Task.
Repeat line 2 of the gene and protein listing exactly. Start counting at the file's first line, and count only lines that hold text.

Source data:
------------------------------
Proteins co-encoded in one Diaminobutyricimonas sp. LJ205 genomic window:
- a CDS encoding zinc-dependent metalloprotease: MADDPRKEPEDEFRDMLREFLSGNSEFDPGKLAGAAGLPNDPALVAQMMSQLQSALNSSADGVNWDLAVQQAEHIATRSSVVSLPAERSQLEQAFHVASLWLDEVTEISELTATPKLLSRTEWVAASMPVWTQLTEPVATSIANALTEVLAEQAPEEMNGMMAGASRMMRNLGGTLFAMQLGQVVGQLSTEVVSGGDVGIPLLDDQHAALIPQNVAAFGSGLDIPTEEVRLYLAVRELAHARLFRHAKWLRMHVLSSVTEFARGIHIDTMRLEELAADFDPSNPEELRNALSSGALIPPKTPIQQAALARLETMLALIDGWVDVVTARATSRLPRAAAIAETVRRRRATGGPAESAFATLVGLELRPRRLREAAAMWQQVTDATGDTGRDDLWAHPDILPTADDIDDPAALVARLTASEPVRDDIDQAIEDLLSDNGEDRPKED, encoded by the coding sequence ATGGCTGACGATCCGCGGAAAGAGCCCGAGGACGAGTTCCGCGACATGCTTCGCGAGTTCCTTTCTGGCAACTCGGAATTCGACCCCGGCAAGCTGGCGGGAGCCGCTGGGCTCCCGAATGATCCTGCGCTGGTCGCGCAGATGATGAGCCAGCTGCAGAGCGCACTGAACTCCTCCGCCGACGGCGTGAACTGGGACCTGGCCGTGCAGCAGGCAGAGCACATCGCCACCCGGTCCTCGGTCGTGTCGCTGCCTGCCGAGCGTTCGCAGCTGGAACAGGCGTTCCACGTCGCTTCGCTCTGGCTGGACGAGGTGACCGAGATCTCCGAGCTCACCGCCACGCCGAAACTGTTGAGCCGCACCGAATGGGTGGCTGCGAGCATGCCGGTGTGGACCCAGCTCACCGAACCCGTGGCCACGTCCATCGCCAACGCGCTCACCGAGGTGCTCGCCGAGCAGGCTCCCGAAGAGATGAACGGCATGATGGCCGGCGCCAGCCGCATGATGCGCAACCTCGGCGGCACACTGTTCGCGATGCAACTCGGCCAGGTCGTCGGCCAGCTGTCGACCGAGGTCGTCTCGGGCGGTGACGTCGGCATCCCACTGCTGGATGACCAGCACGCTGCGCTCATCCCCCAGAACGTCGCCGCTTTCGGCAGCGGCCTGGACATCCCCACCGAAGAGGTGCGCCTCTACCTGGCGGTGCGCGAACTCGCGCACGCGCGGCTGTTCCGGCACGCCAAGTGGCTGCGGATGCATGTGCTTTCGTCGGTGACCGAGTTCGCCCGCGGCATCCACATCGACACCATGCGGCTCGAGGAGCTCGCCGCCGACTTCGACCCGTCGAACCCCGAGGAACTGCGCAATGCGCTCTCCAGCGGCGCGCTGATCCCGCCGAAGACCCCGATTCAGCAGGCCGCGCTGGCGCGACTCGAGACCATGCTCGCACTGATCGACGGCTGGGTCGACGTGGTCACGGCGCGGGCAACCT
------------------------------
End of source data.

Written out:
- a CDS encoding zinc-dependent metalloprotease: MADDPRKEPEDEFRDMLREFLSGNSEFDPGKLAGAAGLPNDPALVAQMMSQLQSALNSSADGVNWDLAVQQAEHIATRSSVVSLPAERSQLEQAFHVASLWLDEVTEISELTATPKLLSRTEWVAASMPVWTQLTEPVATSIANALTEVLAEQAPEEMNGMMAGASRMMRNLGGTLFAMQLGQVVGQLSTEVVSGGDVGIPLLDDQHAALIPQNVAAFGSGLDIPTEEVRLYLAVRELAHARLFRHAKWLRMHVLSSVTEFARGIHIDTMRLEELAADFDPSNPEELRNALSSGALIPPKTPIQQAALARLETMLALIDGWVDVVTARATSRLPRAAAIAETVRRRRATGGPAESAFATLVGLELRPRRLREAAAMWQQVTDATGDTGRDDLWAHPDILPTADDIDDPAALVARLTASEPVRDDIDQAIEDLLSDNGEDRPKED, encoded by the coding sequence ATGGCTGACGATCCGCGGAAAGAGCCCGAGGACGAGTTCCGCGACATGCTTCGCGAGTTCCTTTCTGGCAACTCGGAATTCGACCCCGGCAAGCTGGCGGGAGCCGCTGGGCTCCCGAATGATCCTGCGCTGGTCGCGCAGATGATGAGCCAGCTGCAGAGCGCACTGAACTCCTCCGCCGACGGCGTGAACTGGGACCTGGCCGTGCAGCAGGCAGAGCACATCGCCACCCGGTCCTCGGTCGTGTCGCTGCCTGCCGAGCGTTCGCAGCTGGAACAGGCGTTCCACGTCGCTTCGCTCTGGCTGGACGAGGTGACCGAGATCTCCGAGCTCACCGCCACGCCGAAACTGTTGAGCCGCACCGAATGGGTGGCTGCGAGCATGCCGGTGTGGACCCAGCTCACCGAACCCGTGGCCACGTCCATCGCCAACGCGCTCACCGAGGTGCTCGCCGAGCAGGCTCCCGAAGAGATGAACGGCATGATGGCCGGCGCCAGCCGCATGATGCGCAACCTCGGCGGCACACTGTTCGCGATGCAACTCGGCCAGGTCGTCGGCCAGCTGTCGACCGAGGTCGTCTCGGGCGGTGACGTCGGCATCCCACTGCTGGATGACCAGCACGCTGCGCTCATCCCCCAGAACGTCGCCGCTTTCGGCAGCGGCCTGGACATCCCCACCGAAGAGGTGCGCCTCTACCTGGCGGTGCGCGAACTCGCGCACGCGCGGCTGTTCCGGCACGCCAAGTGGCTGCGGATGCATGTGCTTTCGTCGGTGACCGAGTTCGCCCGCGGCATCCACATCGACACCATGCGGCTCGAGGAGCTCGCCGCCGACTTCGACCCGTCGAACCCCGAGGAACTGCGCAATGCGCTCTCCAGCGGCGCGCTGATCCCGCCGAAGACCCCGATTCAGCAGGCCGCGCTGGCGCGACTCGAGACCATGCTCGCACTGATCGACGGCTGGGTCGACGTGGTCACGGCGCGGGCAACCT